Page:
A woman once asked her pastor, “Why Lent? Why should Christians observe a season called Lent?” She was a longtime Christian, but had never before taken part in any Lenten observance, since most of her life she was a member of churches that did not “do” Lent.
The topic of Lent brings up the whole topic of the “church calendar” in general—the yearly cycle of seasons shared by most Christians throughout the world (Eastern Orthodox, Roman Catholic, and many Protestants). Now, the church calendar is not fixed in Scripture. Rather, it has developed in the common worship life of the Christian churches through the centuries.
So if it is not in the Bible, why use it? It is helpful to remember first of all that Lent is just as much a part of the church calendar as are Christmas and Easter. Even many churches who do not use of the rest of the church calendar celebrate Christmas and Easter. At Christmas we celebrate God’s incarnation in Jesus Christ to save us, and at Easter we celebrate the victory that comes by Jesus Christ’s resurrection.
The celebrations of Easter and Christmas convey the focal messages of the Christian faith. These seasons and celebrations give us a strong reminder of how God is saving us in Jesus Christ. They provide a crucial focus for us as disciples of Jesus, and put the whole church all on the same page. Still, why add Lent into the mix?
Thomas Aquinas, the 13th century Christian preacher and theologian, liked to say, omnis Christi actio nostra est instructio—“every action of Christ is for our instruction.” To grow into maturity as disciples of Jesus requires that we attend to the whole life of Jesus, not only to his birth and resurrection. Through Jesus’ whole life among us, God is working to save, to heal, to drive out demons, to teach us, to redeem creation.
The season of Lent is a season of preparation for Easter. During Lent we remember that important part of Jesus’ life when he dwelt fasting in the desert for forty days, and was tempted by the devil. Where Adam and Eve gave in to the serpent’s temptation, Jesus does not: even in self-denial, Jesus is victorious over temptation.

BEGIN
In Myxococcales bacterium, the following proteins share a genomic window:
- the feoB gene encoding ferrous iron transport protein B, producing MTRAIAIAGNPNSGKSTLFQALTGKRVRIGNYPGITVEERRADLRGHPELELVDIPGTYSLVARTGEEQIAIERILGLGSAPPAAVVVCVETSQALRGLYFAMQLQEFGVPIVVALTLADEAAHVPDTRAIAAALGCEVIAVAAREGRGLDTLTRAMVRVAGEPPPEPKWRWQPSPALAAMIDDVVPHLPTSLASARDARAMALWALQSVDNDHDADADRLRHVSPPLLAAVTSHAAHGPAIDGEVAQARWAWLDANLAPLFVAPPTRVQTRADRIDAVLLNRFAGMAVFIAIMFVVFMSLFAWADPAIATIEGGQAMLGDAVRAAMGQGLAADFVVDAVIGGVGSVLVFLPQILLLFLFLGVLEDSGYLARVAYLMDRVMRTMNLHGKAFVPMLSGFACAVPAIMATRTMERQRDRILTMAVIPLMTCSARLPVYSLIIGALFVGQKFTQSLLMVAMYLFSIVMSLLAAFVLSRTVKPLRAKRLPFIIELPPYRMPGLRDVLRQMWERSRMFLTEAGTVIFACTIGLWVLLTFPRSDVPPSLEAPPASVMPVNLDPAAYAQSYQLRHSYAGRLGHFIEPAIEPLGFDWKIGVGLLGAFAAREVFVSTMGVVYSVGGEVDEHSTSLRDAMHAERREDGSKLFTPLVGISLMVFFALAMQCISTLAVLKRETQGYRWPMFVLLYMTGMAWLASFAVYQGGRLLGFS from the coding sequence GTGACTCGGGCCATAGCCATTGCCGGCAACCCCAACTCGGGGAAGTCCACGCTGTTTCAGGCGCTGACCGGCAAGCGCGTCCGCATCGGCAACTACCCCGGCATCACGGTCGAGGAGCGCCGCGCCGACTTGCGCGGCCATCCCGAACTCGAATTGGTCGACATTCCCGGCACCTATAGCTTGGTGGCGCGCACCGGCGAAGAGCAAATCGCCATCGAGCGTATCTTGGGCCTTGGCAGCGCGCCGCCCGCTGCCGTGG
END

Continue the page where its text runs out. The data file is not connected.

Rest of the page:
And late in Lent, during Holy Week and especially on Good Friday, we remember Jesus’ suffering and death to save us. The day is so much brighter when you have been through the darkness. To see the light of Jesus Christ’s resurrection on Easter, you have to acknowledge the suffering of his execution that precedes it.
In Lent, we are attentive to the parts of Jesus’ life—his self control, his patience, his faithfulness even in suffering—that we hope to gain as his disciples. I have found a yearly observance of Lent helpful in this respect.
Lent is Not New Year’s Resolutions Round Two. Many people give up something during Lent. But in our culture, fixated on self-improvement as we are, this can result in a big misunderstanding: we start (even if only in the back of our minds) to think of a Lenten fast in terms of a diet! But Lent is not New Year’s Resolutions Round Two! Lent is not about us! Lent is about Jesus Christ.
In Lent we might give up something, do a specific prayer discipline, or change something to push ourselves spiritually. But the point is not self-improvement. The point is not even just self-denial. The point is to feel a little discomfort, a little pain, and by that to be constantly reminded of the love of our Savior Jesus Christ, who denied himself for our salvation.
If you observe Lent with prayer and fasting, use that prayer and fasting first of all to remember Jesus. If Lent is not about getting to know Jesus Christ better, it really is a waste of time.